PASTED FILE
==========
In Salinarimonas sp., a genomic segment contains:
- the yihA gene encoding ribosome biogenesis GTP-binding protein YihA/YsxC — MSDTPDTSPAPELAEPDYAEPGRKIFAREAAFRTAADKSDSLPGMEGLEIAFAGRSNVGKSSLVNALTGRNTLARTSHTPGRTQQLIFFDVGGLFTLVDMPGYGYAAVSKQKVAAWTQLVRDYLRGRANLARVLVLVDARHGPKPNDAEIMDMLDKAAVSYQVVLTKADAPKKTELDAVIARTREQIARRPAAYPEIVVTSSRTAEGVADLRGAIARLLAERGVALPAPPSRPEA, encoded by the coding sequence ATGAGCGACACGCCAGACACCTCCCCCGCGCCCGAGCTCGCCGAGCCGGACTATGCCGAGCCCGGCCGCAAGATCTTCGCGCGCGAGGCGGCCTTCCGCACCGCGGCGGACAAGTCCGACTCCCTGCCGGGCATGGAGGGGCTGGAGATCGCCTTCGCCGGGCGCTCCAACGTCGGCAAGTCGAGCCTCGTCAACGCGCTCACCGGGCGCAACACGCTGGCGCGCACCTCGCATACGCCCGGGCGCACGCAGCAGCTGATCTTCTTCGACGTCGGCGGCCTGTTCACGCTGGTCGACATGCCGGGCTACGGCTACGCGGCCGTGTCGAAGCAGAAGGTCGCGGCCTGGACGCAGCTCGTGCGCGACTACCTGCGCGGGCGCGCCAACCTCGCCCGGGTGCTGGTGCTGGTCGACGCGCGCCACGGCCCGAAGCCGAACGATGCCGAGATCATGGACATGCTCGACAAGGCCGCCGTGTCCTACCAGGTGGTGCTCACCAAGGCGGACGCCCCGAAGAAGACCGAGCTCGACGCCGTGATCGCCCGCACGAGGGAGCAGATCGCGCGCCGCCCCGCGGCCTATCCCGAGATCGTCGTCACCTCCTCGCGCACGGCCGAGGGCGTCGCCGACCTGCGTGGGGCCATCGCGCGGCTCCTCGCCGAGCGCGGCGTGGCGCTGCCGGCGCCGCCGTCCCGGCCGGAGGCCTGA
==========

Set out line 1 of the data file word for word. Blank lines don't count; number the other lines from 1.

In Salinarimonas sp., a genomic segment contains: